Tapestry and Teacakes by Anne James

Working on The Game of Thrones (GoT) tapestry

On 26th June, I received an email from the Guild asking for volunteers to hand embroider a “very important piece – fabulous fabric – specially made” at the Ulster Folk and Transport Museum, that had to be finished by 10 July 2017, with the unveiling of the project on 17 July.

 

I liked the sound of it!  So I signed up for it.  What a surprise – it was a huge tapestry specially woven for the latest series of The Game of Thrones!

And it was gorgeous!  And very, very bloodthirsty!

 

We were all sworn to secrecy.  And we kept our word.  Not a single leak!  My husband became more and more curious as the days went on.  I didn’t tell him what I had been doing, until the Mail and the Sun broke the news on-line the night before the media launch.

It was fascinating work.

 

The tapestry had been specially woven and our job was to highlight various parts of  it, generally hair and clothing, with the blood, crowns, sword hilts etc being highlighted in metallic thread (a nightmare to sew!) to make them stand out even more from the background.

 

 

 

I was very proud of my “hair embroidery”, and even more proud of embellishing the zombies’ clothing to make it look even more decayed.  Not often one is asked to do that!

There were four of us from the Guild and others from the other Craft Guilds, around 30 volunteers in all.  We worked well together, with quiet conversations going on all round. The constant supply of Tunnocks Tea Cakes greatly helped!

The tapestry came to us in 6 panels, as they came off the looms.  Each panel represented one series, with an illustration of each episode woven into it.  The last panel was very late indeed, arriving on 13th July.  With the media-launch scheduled for 17th, we were working as fast as we could.  It also meant that I didn’t get to embellish the ‘decaying flesh’ I had been asked to do, and for which there was a specific colour of thread!

Each panel – about 35 feet long – was laid out on a long run of work tables, and a number of us worked on each panel simultaneously.  As well as the embroidery and embellishing, we needed to sew Velcro to the back of the tapestry so that it could be hung.  Once I got into a rhythm with this, I reckoned to herringbone Velcro at a rate of 5 feet per hour.  Others were faster!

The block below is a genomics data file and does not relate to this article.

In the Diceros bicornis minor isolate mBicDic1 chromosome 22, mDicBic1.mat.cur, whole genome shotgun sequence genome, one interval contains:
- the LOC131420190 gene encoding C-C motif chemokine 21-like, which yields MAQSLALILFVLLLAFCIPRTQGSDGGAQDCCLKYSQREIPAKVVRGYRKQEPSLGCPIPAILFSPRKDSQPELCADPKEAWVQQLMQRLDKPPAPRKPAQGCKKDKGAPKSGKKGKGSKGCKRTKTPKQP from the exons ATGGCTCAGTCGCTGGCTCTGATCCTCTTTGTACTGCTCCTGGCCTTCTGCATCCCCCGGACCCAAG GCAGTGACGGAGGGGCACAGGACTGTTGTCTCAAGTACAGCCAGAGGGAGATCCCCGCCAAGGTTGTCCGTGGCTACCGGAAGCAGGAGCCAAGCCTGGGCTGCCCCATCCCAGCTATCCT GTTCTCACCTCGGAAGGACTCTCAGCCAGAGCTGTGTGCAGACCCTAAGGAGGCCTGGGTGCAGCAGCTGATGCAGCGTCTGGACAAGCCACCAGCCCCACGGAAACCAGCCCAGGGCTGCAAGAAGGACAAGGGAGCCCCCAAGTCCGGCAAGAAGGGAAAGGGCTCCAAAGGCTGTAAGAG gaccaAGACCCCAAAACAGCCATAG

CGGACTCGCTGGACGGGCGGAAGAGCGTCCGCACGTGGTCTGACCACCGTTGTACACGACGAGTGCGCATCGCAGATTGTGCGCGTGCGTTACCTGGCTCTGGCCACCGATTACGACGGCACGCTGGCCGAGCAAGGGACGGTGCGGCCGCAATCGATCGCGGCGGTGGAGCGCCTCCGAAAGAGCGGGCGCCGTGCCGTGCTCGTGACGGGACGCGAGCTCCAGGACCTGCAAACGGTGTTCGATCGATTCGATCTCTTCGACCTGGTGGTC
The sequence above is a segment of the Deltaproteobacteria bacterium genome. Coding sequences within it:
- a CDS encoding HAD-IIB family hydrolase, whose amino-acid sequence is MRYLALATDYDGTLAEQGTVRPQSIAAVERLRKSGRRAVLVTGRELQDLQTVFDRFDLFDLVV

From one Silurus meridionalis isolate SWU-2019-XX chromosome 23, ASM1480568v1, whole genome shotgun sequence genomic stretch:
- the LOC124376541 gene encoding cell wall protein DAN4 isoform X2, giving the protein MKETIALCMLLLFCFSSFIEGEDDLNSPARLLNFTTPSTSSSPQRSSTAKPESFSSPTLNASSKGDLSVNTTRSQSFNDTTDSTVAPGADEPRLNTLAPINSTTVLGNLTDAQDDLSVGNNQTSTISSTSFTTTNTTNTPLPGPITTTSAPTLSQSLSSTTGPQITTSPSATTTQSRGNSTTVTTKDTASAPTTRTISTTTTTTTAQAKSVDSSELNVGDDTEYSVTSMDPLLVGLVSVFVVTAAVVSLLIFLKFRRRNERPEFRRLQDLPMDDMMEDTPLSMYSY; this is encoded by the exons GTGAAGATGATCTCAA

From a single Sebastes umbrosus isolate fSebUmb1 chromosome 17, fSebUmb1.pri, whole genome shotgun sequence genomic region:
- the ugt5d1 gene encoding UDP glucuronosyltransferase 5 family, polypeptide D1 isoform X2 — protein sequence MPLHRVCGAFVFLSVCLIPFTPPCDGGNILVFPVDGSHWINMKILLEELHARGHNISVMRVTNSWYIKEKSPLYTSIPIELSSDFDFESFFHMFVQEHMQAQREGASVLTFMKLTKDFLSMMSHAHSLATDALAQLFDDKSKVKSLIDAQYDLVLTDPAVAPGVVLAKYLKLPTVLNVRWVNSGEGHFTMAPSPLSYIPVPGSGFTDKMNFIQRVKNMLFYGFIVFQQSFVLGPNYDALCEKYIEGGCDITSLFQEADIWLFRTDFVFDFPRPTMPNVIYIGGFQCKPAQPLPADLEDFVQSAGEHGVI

The gallery we were working in was closed to the public “for routine maintenance”.  I did rather wonder what visitors to the Museum made of the groups of ladies coming and going to carry out the “Maintenance”!

We were given a preview of the tapestry in the Ulster Museum immediately after the media launch.  My word, it was impressive!  And the really interesting thing is – it is a work in progress.  Each episode of the current series will be woven and sent to the Museum for embellishing and hanging along with the rest of the tapestry.  Our incoming Treasurer, Jayne McClenaghan  was lucky enough to work on the first episode.

I have really enjoyed the experience.  It was exciting, interesting and varied work.  I met new people, which is always good, and in short, I had a ball!  I’m looking forward to working on it some more.  My friends and my younger relatives are so impressed!

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2 thoughts on “Tapestry and Teacakes by Anne James

  1. Ellen McCurry

    Anne Iam so proud of you and all the other volunters. Ha e not seen the tapestryyet but am looking gorward to it.
    Christine McCurry

    Like

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